It seems that in the United States, at least in the United States, app developers and advertisers who depend on targeted mobile advertising for their revenues are seeing their worst fears come true: Analytics data released this week shows that US users choose to opt out of tracking 96 percent of the time in the wake of iOS 14.5.
When Apple released iOS 14.5 late last month, it started enforcing a policy called App Tracking Transparency. iPhone, iPad, and Apple TV apps are now required to request permission from users to use techniques such as IDFA (ID for Advertisers) to track those users’ activity across multiple apps for data collection and ad targeting.
The change has been met with fierce resistance from companies like Facebook, whose market advantages and revenue streams are based on using user data to target the most effective ads to those users. Facebook went so far as to remove full-page newspaper ads claiming the change would not only hurt Facebook, but destroy small businesses around the world. Shortly afterwards, Apple CEO Tim Cook attended a data privacy conference and delivered a speech strongly criticizing Facebook’s business model.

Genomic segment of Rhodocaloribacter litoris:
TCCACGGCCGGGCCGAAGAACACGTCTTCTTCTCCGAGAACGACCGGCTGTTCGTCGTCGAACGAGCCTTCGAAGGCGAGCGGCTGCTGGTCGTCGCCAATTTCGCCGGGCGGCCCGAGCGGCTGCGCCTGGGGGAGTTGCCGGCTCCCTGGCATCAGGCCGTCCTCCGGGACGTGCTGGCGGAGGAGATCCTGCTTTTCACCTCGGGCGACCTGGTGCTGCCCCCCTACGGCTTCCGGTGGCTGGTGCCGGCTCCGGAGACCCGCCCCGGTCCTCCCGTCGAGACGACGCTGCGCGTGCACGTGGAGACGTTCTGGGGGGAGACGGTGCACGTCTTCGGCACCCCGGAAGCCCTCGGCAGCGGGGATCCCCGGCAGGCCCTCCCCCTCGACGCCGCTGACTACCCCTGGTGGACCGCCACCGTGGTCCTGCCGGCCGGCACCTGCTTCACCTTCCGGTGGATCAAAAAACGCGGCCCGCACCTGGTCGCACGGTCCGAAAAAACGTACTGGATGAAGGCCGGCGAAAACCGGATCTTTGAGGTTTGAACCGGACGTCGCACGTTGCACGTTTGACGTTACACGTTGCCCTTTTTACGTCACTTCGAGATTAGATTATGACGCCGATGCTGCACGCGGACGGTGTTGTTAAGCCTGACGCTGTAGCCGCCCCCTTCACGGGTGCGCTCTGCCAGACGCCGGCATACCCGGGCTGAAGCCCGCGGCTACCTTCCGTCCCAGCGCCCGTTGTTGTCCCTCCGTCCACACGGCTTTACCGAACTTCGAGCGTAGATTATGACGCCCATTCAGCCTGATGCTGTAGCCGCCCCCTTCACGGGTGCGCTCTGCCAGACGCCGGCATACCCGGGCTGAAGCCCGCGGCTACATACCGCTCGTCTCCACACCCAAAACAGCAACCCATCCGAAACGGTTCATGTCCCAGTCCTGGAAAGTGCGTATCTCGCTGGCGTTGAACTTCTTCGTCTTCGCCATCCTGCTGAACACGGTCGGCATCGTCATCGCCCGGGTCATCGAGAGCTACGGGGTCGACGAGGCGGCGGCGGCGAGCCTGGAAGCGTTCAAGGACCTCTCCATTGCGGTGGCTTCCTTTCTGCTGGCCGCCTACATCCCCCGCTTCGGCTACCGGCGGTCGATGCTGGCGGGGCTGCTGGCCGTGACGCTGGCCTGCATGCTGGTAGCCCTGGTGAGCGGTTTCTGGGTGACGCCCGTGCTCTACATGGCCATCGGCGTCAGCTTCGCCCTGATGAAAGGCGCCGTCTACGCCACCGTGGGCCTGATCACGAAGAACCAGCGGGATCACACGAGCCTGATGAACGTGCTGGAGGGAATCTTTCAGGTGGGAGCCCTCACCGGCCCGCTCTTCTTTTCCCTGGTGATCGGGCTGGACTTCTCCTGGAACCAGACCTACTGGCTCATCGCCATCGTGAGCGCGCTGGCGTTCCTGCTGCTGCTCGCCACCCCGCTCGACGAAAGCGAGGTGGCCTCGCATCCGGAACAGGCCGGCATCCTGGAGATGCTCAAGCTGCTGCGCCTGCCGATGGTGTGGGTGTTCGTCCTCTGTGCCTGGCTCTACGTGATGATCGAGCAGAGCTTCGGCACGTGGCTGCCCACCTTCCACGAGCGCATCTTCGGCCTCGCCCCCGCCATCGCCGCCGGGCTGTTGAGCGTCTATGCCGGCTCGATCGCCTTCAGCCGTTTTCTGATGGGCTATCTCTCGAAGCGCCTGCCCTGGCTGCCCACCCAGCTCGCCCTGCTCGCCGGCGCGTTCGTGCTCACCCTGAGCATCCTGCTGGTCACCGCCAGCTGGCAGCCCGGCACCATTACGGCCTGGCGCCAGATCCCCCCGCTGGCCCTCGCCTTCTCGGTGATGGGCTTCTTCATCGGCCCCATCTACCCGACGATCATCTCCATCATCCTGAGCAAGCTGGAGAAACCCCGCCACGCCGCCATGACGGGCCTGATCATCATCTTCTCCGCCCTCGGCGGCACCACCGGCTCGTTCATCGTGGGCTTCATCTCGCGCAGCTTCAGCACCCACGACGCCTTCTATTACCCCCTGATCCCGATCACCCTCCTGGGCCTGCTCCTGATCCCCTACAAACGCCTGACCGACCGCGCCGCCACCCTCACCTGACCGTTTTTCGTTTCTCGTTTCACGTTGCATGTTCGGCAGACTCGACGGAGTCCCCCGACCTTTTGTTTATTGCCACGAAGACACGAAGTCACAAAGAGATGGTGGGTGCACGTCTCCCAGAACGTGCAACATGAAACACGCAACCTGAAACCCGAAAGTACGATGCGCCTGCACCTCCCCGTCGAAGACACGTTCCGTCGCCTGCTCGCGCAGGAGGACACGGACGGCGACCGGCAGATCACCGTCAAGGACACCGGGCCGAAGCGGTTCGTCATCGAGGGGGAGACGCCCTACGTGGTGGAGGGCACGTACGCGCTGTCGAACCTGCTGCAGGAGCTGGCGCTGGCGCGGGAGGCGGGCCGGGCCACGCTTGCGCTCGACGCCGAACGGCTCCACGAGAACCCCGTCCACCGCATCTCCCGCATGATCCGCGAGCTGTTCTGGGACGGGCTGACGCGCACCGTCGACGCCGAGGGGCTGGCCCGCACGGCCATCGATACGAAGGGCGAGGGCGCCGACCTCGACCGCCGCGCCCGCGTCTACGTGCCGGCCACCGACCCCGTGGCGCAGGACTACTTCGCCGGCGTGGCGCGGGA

Nevertheless, Facebook and others have complied with Apple’s new rule to avoid being rejected from the iPhone’s App Store, although some apps show a screen explaining why users must sign in before the Apple-imposed prompt to sign up. or to log out appears.
This new data comes from Flurry Analytics, owned by Verizon, which claims to be used in more than a million mobile apps. Flurry says it will update the data daily so followers can see the trend as it progresses.
Based on the data from those one million apps, Flurry Analytics says US users agree that they are only tracked four percent of the time. The global number is significantly higher at 12 percent, but that’s still below the estimates of some advertising companies.
The data from Flurry Analytics shows that users are rejecting tracking at much higher rates than predicted by surveys conducted before iOS 14.5 went live. One of those studies found that only 40 percent, not 4 percent, would sign up for tracking when asked.
However, Flurry Analytics’ data doesn’t break things down by app, so it’s impossible to know from this data if the numbers are skewed from the app tracking opt-in due to, say, users’ distrust of Facebook. . Users may trust some types of apps more than others, but that data is not available.
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